Ragnarök

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Odin and Fenriswolf, Freyr and Surt (Drawing by Emil Doepler, 1905)
Thor and the Midgard serpent
A scene from the last phase of Ragnarök, after Surtr put the world on fire
The new world, after Ragnarök, as the Völuspá describes it

In Norse mythology, Ragnarök ("fate of the gods"[1]) is the battle at the end of the world. It is to be fought between the gods or Æsir, led by Odin; and the fire giants, the Jötnar and other monsters, led by Loki and Surtr. Not only will most of the gods, giants, and monsters die in this battle, but almost everything in the universe will be destroyed.

The following battles will be fought:

  • Freyr vs Surtr: Freyr will be unarmed, and killed by Surtr
  • Odin vs Fenrir: Odin will be swallowed by Fenrir.
  • Vidar vs Fenrir: Vidar will kill Fenrir by stepping on the jaw of Fenrir and split it with his bare hands.
  • Thor vs Jormungandr: Both will slay each other
  • Tyr vs Garm: Both will slay each other
  • Heimdall vs Loki: Both will inflict fatal wounds on each other, but Loki shall refuse to die until he sees the destruction of the worlds

After these god will die Surtr will alight the world in flame, and all with burn, then a flood will in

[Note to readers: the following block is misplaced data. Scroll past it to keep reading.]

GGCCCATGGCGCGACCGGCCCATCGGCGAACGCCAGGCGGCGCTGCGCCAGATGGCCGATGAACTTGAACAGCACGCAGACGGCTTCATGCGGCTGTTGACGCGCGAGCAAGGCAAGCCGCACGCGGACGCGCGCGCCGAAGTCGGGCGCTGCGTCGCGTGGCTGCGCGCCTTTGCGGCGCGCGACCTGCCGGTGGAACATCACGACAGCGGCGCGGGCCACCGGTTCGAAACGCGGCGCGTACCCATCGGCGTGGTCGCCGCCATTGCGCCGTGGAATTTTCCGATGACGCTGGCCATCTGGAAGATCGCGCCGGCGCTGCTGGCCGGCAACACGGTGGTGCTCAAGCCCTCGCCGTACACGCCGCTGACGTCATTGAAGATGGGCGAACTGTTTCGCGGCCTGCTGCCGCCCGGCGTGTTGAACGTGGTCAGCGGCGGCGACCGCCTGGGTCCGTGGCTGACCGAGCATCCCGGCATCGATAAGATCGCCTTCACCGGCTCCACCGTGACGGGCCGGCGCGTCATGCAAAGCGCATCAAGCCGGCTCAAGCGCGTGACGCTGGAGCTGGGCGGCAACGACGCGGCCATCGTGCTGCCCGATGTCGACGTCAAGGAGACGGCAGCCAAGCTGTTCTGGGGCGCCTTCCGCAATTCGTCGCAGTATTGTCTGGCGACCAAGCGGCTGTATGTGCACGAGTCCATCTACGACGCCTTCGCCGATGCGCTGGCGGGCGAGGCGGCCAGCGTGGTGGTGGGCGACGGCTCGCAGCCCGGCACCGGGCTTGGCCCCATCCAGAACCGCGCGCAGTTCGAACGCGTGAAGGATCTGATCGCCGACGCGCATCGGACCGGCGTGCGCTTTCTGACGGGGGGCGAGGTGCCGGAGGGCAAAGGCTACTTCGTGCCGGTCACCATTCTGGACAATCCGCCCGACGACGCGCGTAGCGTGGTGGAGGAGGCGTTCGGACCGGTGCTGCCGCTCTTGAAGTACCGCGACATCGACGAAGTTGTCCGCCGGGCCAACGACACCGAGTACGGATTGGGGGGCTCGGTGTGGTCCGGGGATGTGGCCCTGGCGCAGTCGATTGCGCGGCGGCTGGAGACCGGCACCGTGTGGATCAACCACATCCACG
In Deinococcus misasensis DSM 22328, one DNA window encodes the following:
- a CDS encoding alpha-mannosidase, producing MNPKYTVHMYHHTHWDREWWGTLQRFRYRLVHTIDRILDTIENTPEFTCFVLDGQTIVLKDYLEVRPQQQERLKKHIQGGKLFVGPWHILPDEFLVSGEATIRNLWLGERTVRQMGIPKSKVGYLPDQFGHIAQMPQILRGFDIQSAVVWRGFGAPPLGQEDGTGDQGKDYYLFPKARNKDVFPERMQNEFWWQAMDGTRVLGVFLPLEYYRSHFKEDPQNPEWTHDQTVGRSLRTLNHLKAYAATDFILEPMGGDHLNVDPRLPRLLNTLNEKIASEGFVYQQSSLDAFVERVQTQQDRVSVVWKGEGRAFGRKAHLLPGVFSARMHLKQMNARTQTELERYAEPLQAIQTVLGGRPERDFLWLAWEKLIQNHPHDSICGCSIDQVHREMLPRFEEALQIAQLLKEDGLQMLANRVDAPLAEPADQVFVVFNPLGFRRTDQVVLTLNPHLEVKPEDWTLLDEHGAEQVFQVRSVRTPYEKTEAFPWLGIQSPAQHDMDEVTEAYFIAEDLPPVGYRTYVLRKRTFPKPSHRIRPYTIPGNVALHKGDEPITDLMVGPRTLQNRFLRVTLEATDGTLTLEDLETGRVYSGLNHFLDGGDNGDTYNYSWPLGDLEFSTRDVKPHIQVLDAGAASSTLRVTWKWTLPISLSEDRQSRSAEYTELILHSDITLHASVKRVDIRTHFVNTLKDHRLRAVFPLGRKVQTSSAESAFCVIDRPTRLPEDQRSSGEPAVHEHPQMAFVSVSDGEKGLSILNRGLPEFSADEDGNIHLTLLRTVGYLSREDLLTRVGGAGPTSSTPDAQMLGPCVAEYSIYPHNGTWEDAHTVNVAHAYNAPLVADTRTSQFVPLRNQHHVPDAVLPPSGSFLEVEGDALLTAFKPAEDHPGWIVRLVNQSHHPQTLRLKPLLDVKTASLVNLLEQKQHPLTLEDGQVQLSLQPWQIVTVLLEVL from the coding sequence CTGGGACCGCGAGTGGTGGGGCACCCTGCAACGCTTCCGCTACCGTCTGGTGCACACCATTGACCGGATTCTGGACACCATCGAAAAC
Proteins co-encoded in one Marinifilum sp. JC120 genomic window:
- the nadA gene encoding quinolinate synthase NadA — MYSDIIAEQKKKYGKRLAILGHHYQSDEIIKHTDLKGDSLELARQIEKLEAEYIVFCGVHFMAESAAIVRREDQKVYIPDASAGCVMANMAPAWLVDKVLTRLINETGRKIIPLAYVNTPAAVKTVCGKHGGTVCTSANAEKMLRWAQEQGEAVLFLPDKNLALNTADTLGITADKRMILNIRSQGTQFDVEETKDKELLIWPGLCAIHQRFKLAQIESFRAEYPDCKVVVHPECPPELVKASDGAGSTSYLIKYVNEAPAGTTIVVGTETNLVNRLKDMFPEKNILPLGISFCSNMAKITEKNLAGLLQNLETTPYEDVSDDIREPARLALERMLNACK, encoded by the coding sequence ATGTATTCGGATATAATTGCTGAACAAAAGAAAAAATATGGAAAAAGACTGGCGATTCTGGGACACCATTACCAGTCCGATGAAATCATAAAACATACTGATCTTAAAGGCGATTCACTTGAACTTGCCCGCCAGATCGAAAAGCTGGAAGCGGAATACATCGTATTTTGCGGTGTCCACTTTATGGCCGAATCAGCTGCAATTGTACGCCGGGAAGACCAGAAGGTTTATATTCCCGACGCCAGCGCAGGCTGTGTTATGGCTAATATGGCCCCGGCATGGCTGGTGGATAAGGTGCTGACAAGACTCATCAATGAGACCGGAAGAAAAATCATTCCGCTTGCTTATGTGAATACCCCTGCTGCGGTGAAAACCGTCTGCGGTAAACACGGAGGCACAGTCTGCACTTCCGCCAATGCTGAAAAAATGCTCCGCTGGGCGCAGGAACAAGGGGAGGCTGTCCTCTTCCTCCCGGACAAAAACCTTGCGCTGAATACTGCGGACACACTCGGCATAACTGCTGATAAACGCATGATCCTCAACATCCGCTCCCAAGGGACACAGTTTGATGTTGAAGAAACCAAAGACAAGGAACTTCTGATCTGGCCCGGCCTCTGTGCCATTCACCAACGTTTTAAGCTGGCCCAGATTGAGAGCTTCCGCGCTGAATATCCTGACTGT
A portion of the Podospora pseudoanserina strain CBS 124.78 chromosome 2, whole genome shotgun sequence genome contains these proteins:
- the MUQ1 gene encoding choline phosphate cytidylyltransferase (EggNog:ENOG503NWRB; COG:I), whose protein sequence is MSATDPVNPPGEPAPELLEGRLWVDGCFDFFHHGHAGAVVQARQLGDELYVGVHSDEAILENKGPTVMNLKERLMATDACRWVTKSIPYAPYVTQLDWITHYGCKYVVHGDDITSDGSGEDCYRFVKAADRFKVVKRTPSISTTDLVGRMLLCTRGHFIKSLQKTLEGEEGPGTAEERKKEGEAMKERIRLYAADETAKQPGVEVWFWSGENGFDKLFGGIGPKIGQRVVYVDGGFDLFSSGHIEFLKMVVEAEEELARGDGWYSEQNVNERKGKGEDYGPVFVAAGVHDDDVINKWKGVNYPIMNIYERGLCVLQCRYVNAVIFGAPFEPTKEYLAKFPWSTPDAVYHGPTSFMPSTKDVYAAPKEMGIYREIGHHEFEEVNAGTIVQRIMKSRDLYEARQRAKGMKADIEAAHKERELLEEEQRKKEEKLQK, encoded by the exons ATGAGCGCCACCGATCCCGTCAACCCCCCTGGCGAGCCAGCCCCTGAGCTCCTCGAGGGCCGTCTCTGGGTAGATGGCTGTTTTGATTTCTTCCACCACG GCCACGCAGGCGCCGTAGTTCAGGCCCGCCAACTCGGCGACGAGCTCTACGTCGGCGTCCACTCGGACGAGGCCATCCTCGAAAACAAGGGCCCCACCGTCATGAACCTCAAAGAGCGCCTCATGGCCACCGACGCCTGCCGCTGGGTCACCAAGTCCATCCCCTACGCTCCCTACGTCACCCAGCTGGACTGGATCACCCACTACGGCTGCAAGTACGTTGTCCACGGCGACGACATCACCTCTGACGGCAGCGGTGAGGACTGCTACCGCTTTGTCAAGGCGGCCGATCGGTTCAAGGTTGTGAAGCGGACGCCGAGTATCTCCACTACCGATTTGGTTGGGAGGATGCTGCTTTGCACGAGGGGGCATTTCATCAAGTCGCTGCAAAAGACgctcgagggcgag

The Gods who Survived[change | change source]

Baldr, Hod, Hoenir, Magni, Modi, Njord, and the daughter of Sol are stated to survived Ragnarok. All of the remaining AEsir will reunite at Ithavllir. Baldr and Hod who return from the underworld, Baldr was killed by Hod and Hod was killed by Vali, before Ragnarok. Hoenir lives, who makes slots for divination or received a wand for divination(the translation varies). Vidar(who avenges Odin) and Vali who where unharmed by Surtr fire or the flood. Magni and Modi who will wield their father's(Thor) hammer, Mjolnir, will also live. Njord is stated to return to Vanaheim at "the doom of man" which has been interpreted as Ragnarok, Sol(who dies) gives birth to a daughter who follow her path in the new world.

Theories of Ragnarok World[change | change source]

There are a few being who might survived, but not stated or is unclear. Nidhhoggr is stated to fly with darkness under him and corpse on his back at the end of the Voluspa. This has been noted to not fit well with the theme of the last, which is all of the old and wrong has been burn and a new world with good will rise of the waters. The last stanza has interpreted as the last evil in the new world, or Nidhhoggr will rise one more time then falls back to the ground, which mean evil has been defeat and all is good in this new world. Also dwarfs are stated to be in their "stone doors", this has be interpreted the dwarfs they are stuck in there mountain house/structure which are going to fall but there can't leave since if they go out side there will turn to stone.There are the only augment in this list that has a discussion between scholars, but their discussion is more about the the of the Voluspa then of the nature of the post Ragnarok world

References[change | change source]

  1. Snorri Sturluson in his Prose Edda spelled it Ragnarøkr (sometimes "Ragnarøkkr") which means "Twilight of the Gods," whence the German title of Wagner's work "Götterdämmerung."

2. The Voluspa in the Poetic Edda